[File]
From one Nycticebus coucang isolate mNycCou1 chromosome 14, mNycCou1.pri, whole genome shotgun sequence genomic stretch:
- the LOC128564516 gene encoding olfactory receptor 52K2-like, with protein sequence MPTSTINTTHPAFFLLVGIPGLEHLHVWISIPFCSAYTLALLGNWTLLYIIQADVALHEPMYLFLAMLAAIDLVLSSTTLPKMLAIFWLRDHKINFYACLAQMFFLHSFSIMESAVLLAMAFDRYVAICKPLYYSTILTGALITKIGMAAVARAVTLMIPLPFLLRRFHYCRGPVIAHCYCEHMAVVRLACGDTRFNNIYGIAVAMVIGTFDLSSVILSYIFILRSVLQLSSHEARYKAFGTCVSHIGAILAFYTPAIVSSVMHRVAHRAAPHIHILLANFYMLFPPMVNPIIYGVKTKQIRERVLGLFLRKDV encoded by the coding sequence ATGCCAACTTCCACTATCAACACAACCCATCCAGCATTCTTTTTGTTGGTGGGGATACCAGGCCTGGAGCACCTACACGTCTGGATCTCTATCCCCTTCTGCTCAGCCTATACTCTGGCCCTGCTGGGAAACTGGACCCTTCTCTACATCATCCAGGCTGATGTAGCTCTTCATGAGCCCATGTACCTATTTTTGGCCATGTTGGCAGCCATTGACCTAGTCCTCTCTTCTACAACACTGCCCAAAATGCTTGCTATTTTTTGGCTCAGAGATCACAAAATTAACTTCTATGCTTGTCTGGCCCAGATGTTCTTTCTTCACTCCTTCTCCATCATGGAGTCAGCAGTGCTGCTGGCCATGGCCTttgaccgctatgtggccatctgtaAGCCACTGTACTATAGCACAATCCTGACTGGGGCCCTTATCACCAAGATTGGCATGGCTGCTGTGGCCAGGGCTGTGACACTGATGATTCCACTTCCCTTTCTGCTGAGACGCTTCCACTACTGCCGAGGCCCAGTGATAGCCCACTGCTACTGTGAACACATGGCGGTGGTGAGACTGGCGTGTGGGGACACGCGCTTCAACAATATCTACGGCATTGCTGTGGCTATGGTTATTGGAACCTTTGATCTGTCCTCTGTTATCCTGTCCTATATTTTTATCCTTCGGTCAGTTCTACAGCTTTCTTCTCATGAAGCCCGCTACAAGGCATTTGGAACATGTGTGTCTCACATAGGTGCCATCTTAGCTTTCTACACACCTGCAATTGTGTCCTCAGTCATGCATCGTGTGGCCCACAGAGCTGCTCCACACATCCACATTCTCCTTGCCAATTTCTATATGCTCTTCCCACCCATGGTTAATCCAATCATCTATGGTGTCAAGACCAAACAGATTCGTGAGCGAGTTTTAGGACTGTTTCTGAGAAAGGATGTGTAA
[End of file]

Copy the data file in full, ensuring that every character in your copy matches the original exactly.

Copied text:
From one Nycticebus coucang isolate mNycCou1 chromosome 14, mNycCou1.pri, whole genome shotgun sequence genomic stretch:
- the LOC128564516 gene encoding olfactory receptor 52K2-like, with protein sequence MPTSTINTTHPAFFLLVGIPGLEHLHVWISIPFCSAYTLALLGNWTLLYIIQADVALHEPMYLFLAMLAAIDLVLSSTTLPKMLAIFWLRDHKINFYACLAQMFFLHSFSIMESAVLLAMAFDRYVAICKPLYYSTILTGALITKIGMAAVARAVTLMIPLPFLLRRFHYCRGPVIAHCYCEHMAVVRLACGDTRFNNIYGIAVAMVIGTFDLSSVILSYIFILRSVLQLSSHEARYKAFGTCVSHIGAILAFYTPAIVSSVMHRVAHRAAPHIHILLANFYMLFPPMVNPIIYGVKTKQIRERVLGLFLRKDV encoded by the coding sequence ATGCCAACTTCCACTATCAACACAACCCATCCAGCATTCTTTTTGTTGGTGGGGATACCAGGCCTGGAGCACCTACACGTCTGGATCTCTATCCCCTTCTGCTCAGCCTATACTCTGGCCCTGCTGGGAAACTGGACCCTTCTCTACATCATCCAGGCTGATGTAGCTCTTCATGAGCCCATGTACCTATTTTTGGCCATGTTGGCAGCCATTGACCTAGTCCTCTCTTCTACAACACTGCCCAAAATGCTTGCTATTTTTTGGCTCAGAGATCACAAAATTAACTTCTATGCTTGTCTGGCCCAGATGTTCTTTCTTCACTCCTTCTCCATCATGGAGTCAGCAGTGCTGCTGGCCATGGCCTttgaccgctatgtggccatctgtaAGCCACTGTACTATAGCACAATCCTGACTGGGGCCCTTATCACCAAGATTGGCATGGCTGCTGTGGCCAGGGCTGTGACACTGATGATTCCACTTCCCTTTCTGCTGAGACGCTTCCACTACTGCCGAGGCCCAGTGATAGCCCACTGCTACTGTGAACACATGGCGGTGGTGAGACTGGCGTGTGGGGACACGCGCTTCAACAATATCTACGGCATTGCTGTGGCTATGGTTATTGGAACCTTTGATCTGTCCTCTGTTATCCTGTCCTATATTTTTATCCTTCGGTCAGTTCTACAGCTTTCTTCTCATGAAGCCCGCTACAAGGCATTTGGAACATGTGTGTCTCACATAGGTGCCATCTTAGCTTTCTACACACCTGCAATTGTGTCCTCAGTCATGCATCGTGTGGCCCACAGAGCTGCTCCACACATCCACATTCTCCTTGCCAATTTCTATATGCTCTTCCCACCCATGGTTAATCCAATCATCTATGGTGTCAAGACCAAACAGATTCGTGAGCGAGTTTTAGGACTGTTTCTGAGAAAGGATGTGTAA